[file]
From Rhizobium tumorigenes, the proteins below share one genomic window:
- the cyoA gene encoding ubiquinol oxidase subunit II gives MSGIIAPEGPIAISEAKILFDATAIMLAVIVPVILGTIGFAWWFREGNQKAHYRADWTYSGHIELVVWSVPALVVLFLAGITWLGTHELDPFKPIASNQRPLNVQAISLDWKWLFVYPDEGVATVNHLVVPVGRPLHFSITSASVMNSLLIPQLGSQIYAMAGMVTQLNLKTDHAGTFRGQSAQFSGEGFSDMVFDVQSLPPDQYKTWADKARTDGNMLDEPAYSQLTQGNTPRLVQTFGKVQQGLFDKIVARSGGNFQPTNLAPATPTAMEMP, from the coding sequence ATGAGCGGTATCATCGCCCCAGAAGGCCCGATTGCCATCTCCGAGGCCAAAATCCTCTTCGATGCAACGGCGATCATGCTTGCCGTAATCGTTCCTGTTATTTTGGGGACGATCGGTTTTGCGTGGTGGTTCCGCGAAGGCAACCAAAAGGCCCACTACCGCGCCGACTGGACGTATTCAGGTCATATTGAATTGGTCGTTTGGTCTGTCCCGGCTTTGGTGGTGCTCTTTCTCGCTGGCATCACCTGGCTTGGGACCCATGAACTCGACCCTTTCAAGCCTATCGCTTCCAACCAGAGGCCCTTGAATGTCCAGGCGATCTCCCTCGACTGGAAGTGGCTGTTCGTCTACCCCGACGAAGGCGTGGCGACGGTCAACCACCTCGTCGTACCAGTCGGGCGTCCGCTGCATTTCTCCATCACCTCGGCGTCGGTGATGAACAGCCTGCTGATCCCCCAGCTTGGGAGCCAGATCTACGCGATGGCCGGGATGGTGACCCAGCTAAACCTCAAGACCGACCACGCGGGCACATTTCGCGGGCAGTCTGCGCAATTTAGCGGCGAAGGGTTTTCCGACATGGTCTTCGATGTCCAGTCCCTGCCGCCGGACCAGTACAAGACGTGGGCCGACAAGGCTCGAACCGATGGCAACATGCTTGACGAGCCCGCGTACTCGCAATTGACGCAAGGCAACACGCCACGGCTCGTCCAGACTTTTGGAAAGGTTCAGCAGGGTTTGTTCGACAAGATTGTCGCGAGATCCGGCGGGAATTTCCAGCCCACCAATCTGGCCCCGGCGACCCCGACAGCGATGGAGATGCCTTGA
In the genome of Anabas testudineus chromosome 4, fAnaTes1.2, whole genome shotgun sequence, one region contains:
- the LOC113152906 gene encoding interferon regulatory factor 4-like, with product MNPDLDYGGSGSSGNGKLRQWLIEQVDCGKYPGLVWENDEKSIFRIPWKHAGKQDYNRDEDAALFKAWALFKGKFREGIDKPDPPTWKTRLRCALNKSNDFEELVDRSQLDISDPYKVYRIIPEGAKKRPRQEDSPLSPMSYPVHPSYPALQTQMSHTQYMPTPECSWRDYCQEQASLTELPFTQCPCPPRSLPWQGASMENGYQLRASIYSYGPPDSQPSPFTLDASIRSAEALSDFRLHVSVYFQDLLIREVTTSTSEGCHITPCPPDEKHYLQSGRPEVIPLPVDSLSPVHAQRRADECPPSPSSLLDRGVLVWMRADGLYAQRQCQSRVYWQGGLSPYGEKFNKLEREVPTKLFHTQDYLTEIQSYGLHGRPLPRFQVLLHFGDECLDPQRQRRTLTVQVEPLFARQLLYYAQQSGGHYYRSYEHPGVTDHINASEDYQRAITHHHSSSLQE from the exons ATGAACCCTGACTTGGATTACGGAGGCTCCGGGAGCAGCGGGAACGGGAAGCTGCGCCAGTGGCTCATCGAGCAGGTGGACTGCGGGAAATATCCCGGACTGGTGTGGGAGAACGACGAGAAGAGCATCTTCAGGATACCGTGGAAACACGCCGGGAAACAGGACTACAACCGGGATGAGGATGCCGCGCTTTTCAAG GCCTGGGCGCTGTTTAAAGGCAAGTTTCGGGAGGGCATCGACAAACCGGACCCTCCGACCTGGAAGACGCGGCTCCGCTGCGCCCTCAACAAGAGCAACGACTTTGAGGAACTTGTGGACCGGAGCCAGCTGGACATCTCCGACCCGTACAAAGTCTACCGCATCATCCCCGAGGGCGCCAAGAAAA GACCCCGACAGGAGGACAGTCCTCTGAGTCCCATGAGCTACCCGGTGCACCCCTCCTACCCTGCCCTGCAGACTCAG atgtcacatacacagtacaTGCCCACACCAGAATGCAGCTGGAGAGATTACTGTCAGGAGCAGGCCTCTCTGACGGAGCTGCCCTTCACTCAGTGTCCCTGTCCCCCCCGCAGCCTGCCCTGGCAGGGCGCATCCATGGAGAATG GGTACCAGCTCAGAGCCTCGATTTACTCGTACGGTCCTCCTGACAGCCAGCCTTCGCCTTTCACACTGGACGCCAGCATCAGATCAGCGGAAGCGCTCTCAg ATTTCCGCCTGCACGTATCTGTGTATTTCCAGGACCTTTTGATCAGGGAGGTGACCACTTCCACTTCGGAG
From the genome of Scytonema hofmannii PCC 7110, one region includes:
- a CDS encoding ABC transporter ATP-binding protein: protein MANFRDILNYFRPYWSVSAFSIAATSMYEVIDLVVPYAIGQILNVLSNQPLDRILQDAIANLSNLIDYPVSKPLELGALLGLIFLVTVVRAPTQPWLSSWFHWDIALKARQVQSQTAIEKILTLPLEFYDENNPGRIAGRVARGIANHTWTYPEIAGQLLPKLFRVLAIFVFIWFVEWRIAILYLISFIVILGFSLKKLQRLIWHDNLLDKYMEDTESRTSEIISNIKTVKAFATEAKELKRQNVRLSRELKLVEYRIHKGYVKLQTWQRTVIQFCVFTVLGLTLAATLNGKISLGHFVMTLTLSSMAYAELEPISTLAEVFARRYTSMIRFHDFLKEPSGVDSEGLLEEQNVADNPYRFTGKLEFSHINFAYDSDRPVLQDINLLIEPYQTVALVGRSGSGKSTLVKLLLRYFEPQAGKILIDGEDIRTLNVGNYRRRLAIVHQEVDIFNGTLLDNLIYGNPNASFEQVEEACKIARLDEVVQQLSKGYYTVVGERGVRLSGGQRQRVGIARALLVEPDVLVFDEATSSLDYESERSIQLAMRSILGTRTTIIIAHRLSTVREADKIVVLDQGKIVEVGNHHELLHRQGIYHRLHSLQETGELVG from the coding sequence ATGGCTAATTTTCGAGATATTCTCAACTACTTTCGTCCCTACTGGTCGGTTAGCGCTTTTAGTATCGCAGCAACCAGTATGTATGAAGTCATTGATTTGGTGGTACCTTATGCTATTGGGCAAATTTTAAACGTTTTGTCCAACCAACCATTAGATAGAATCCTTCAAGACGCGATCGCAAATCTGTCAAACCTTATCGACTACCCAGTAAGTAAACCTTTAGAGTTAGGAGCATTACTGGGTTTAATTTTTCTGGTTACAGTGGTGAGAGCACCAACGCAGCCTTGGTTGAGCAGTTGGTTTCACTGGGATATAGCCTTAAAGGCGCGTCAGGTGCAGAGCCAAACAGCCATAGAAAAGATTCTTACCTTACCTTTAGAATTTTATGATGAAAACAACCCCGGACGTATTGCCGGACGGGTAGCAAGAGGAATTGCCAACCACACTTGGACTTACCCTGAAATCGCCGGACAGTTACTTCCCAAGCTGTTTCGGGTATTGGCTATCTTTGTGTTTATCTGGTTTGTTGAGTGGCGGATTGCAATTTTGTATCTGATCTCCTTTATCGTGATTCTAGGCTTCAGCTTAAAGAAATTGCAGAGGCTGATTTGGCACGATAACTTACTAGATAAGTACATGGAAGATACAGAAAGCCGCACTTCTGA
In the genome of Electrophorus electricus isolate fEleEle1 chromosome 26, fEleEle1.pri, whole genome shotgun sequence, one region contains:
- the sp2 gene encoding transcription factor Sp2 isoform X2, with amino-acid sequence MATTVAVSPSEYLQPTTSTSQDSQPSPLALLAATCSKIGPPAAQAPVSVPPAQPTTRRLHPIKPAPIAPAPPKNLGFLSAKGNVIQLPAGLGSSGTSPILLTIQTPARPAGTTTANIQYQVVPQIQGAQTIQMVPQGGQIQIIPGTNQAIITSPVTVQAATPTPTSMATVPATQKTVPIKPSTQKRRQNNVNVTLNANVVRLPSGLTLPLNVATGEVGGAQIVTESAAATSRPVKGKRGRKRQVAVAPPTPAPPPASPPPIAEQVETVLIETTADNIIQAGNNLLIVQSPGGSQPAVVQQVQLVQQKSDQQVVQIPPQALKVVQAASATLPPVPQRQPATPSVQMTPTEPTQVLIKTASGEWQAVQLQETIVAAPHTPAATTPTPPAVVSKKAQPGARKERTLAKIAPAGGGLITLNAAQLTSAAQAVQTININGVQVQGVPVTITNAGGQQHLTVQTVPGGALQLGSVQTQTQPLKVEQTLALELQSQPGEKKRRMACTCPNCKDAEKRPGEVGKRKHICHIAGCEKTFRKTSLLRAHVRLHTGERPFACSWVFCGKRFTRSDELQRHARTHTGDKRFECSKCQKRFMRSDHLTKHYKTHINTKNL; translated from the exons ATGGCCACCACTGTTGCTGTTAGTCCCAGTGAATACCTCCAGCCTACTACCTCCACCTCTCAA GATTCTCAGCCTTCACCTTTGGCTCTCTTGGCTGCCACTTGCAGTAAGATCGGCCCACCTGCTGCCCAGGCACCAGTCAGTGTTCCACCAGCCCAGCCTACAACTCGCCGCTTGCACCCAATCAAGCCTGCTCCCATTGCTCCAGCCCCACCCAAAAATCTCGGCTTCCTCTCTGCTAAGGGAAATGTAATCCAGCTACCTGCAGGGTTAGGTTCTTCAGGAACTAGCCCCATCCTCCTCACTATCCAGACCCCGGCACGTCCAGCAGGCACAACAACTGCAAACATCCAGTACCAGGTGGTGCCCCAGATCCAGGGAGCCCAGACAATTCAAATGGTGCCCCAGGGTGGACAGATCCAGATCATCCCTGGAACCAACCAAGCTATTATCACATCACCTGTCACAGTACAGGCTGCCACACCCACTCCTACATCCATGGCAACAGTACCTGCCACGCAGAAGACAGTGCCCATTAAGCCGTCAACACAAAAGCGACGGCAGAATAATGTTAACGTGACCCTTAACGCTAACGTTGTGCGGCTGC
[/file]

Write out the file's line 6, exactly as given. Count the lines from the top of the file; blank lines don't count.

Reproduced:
- a CDS encoding ABC transporter ATP-binding protein: protein MANFRDILNYFRPYWSVSAFSIAATSMYEVIDLVVPYAIGQILNVLSNQPLDRILQDAIANLSNLIDYPVSKPLELGALLGLIFLVTVVRAPTQPWLSSWFHWDIALKARQVQSQTAIEKILTLPLEFYDENNPGRIAGRVARGIANHTWTYPEIAGQLLPKLFRVLAIFVFIWFVEWRIAILYLISFIVILGFSLKKLQRLIWHDNLLDKYMEDTESRTSEIISNIKTVKAFATEAKELKRQNVRLSRELKLVEYRIHKGYVKLQTWQRTVIQFCVFTVLGLTLAATLNGKISLGHFVMTLTLSSMAYAELEPISTLAEVFARRYTSMIRFHDFLKEPSGVDSEGLLEEQNVADNPYRFTGKLEFSHINFAYDSDRPVLQDINLLIEPYQTVALVGRSGSGKSTLVKLLLRYFEPQAGKILIDGEDIRTLNVGNYRRRLAIVHQEVDIFNGTLLDNLIYGNPNASFEQVEEACKIARLDEVVQQLSKGYYTVVGERGVRLSGGQRQRVGIARALLVEPDVLVFDEATSSLDYESERSIQLAMRSILGTRTTIIIAHRLSTVREADKIVVLDQGKIVEVGNHHELLHRQGIYHRLHSLQETGELVG from the coding sequence ATGGCTAATTTTCGAGATATTCTCAACTACTTTCGTCCCTACTGGTCGGTTAGCGCTTTTAGTATCGCAGCAACCAGTATGTATGAAGTCATTGATTTGGTGGTACCTTATGCTATTGGGCAAATTTTAAACGTTTTGTCCAACCAACCATTAGATAGAATCCTTCAAGACGCGATCGCAAATCTGTCAAACCTTATCGACTACCCAGTAAGTAAACCTTTAGAGTTAGGAGCATTACTGGGTTTAATTTTTCTGGTTACAGTGGTGAGAGCACCAACGCAGCCTTGGTTGAGCAGTTGGTTTCACTGGGATATAGCCTTAAAGGCGCGTCAGGTGCAGAGCCAAACAGCCATAGAAAAGATTCTTACCTTACCTTTAGAATTTTATGATGAAAACAACCCCGGACGTATTGCCGGACGGGTAGCAAGAGGAATTGCCAACCACACTTGGACTTACCCTGAAATCGCCGGACAGTTACTTCCCAAGCTGTTTCGGGTATTGGCTATCTTTGTGTTTATCTGGTTTGTTGAGTGGCGGATTGCAATTTTGTATCTGATCTCCTTTATCGTGATTCTAGGCTTCAGCTTAAAGAAATTGCAGAGGCTGATTTGGCACGATAACTTACTAGATAAGTACATGGAAGATACAGAAAGCCGCACTTCTGA